Friday, January 18, 2013

Just another (incredibly bizarre) data point

I dislike posts and op-eds that use the latest big news story as an excuse to mount a favorite hobby horse, but I can't pass this one up.

One of the recurring themes here has been the decline in journalistic standards, particularly regarding accuracy and fact-checking. This brings us to the incredibly strange case of Manti Te'o and the imaginary dead girlfriend. It was one of the year's most widely covered stories. Everybody from Sports Illustrated to CBS to the New York Times  ("He has personified hope after more than a decade of mediocrity. He has lived the university’s core values at a place where that matters, said Athletic Director Jack Swarbrick.") had carried moving accounts of Te'o's story, but it wasn't until a few days ago that the sports site Deadspin actually dug into the details.
Notre Dame's Manti Te'o, the stories said, played this season under a terrible burden. A Mormon linebacker who led his Catholic school's football program back to glory, Te'o was whipsawed between personal tragedies along the way. In the span of six hours in September, as Sports Illustrated told it, Te'o learned first of the death of his grandmother, Annette Santiago, and then of the death of his girlfriend, Lennay Kekua.

Kekua, 22 years old, had been in a serious car accident in California, and then had been diagnosed with leukemia. SI's Pete Thamel described how Te'o would phone her in her hospital room and stay on the line with her as he slept through the night. "Her relatives told him that at her lowest points, as she fought to emerge from a coma, her breathing rate would increase at the sound of his voice," Thamel wrote.

Upon receiving the news of the two deaths, Te'o went out and led the Fighting Irish to a 20-3 upset of Michigan State, racking up 12 tackles. It was heartbreaking and inspirational. Te'o would appear on ESPN's College GameDay to talk about the letters Kekua had written him during her illness. He would send a heartfelt letter to the parents of a sick child, discussing his experience with disease and grief. The South Bend Tribune wrote an article describing the young couple's fairytale meeting—she, a Stanford student; he, a Notre Dame star—after a football game outside Palo Alto.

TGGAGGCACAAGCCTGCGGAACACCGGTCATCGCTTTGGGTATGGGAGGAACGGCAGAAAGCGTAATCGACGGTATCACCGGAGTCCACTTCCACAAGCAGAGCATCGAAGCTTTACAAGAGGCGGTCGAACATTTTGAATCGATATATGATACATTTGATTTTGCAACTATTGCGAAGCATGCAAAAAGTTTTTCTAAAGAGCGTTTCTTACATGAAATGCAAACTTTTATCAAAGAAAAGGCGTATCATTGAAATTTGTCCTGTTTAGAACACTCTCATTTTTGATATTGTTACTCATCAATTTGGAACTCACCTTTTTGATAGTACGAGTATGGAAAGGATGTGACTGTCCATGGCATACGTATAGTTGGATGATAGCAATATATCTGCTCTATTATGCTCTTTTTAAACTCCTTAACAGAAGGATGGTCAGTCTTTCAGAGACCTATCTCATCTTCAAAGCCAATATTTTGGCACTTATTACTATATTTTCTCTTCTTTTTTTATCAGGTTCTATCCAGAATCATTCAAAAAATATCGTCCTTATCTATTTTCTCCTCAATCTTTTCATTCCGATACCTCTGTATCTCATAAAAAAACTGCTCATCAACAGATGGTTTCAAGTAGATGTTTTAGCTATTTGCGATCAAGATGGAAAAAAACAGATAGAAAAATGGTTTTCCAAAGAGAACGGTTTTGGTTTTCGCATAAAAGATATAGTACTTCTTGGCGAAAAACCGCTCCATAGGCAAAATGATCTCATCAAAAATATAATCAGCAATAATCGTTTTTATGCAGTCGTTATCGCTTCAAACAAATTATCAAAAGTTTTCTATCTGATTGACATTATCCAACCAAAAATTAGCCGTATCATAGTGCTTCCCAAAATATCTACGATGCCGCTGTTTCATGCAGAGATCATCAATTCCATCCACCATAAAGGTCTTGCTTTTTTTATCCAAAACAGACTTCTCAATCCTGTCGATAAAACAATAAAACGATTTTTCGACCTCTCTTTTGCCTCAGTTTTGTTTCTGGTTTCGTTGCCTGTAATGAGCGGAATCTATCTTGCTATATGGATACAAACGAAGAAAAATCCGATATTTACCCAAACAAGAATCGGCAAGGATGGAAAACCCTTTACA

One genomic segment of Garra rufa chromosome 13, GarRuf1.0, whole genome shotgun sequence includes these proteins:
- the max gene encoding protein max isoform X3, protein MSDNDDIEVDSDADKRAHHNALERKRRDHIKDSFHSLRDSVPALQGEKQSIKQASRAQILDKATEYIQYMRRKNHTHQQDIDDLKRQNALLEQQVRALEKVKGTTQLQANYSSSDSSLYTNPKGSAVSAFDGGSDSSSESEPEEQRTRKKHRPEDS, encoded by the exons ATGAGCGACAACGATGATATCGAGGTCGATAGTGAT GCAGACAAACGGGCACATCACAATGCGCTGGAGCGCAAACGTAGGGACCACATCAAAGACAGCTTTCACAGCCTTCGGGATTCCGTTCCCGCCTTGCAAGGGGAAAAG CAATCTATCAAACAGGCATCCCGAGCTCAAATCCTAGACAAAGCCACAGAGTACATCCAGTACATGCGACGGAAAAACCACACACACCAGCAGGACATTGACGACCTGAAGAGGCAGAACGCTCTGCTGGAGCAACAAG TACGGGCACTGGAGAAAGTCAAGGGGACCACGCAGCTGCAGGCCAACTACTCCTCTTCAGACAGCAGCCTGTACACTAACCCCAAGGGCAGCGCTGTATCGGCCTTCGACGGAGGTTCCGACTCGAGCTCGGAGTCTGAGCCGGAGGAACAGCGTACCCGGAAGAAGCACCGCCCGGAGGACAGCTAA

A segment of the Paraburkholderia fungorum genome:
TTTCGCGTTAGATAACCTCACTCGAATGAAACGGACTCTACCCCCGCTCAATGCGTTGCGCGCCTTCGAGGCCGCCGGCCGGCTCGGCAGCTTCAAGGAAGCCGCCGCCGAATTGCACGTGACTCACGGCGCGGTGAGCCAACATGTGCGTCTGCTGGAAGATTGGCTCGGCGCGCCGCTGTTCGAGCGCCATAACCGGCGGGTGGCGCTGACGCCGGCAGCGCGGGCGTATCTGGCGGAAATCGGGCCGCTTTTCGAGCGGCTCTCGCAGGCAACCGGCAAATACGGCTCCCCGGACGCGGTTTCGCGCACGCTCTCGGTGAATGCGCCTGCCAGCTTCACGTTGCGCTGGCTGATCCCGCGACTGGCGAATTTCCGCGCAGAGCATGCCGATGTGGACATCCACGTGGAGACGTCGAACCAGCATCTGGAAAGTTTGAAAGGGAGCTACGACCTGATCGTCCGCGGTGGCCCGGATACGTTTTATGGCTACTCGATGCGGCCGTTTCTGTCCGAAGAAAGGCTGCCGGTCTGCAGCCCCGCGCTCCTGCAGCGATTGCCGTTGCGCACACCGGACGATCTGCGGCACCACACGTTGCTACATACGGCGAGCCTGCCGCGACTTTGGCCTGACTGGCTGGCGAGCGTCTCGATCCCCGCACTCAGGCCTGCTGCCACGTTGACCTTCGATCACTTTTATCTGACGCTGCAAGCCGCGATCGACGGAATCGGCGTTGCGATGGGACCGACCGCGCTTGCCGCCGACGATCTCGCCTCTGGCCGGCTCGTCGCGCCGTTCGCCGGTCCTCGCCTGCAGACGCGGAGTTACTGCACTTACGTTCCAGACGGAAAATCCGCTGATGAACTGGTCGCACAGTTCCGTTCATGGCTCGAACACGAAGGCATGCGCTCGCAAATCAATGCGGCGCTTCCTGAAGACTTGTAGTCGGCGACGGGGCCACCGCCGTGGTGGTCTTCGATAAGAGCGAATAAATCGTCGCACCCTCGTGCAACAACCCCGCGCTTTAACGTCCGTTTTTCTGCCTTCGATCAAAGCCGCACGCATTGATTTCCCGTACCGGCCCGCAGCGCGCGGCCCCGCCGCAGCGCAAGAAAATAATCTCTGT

Did you enjoy the uplifiting story, the tale of a man who responded to adversity by becoming one of the top players of the game? If so, stop reading. Manti Te'o did lose his grandmother this past fall. Annette Santiago died on Sept. 11, 2012, at the age of 72, according to Social Security Administration records in Nexis. But there is no SSA record there of the death of Lennay Marie Kekua, that day or any other. Her passing, recounted so many times in the national media, produces no obituary or funeral announcement in Nexis, and no mention in the Stanford student newspaper.

Nor is there any report of a severe auto accident involving a Lennay Kekua. Background checks turn up nothing. The Stanford registrar's office has no record that a Lennay Kekua ever enrolled. There is no record of her birth in the news. Outside of a few Twitter and Instagram accounts, there's no online evidence that Lennay Kekua ever existed.

The photographs identified as Kekua—in online tributes and on TV news reports—are pictures from the social-media accounts of a 22-year-old California woman who is not named Lennay Kekua. She is not a Stanford graduate; she has not been in a severe car accident; and she does not have leukemia. And she has never met Manti Te'o.
It has since come out that some journalists had checked some facts and noticed something was wrong but not wrong enough to keep them from running this incredibly dramatic but completely untrue story.

For a reporter looking for a touching human interest story, this was too good to be true and many of the nation's biggest and (sadly) best news organizations ran it without bothering to determine if it was true. That's  troubling.

But unfortunately no longer all that surprising.                                                                                              

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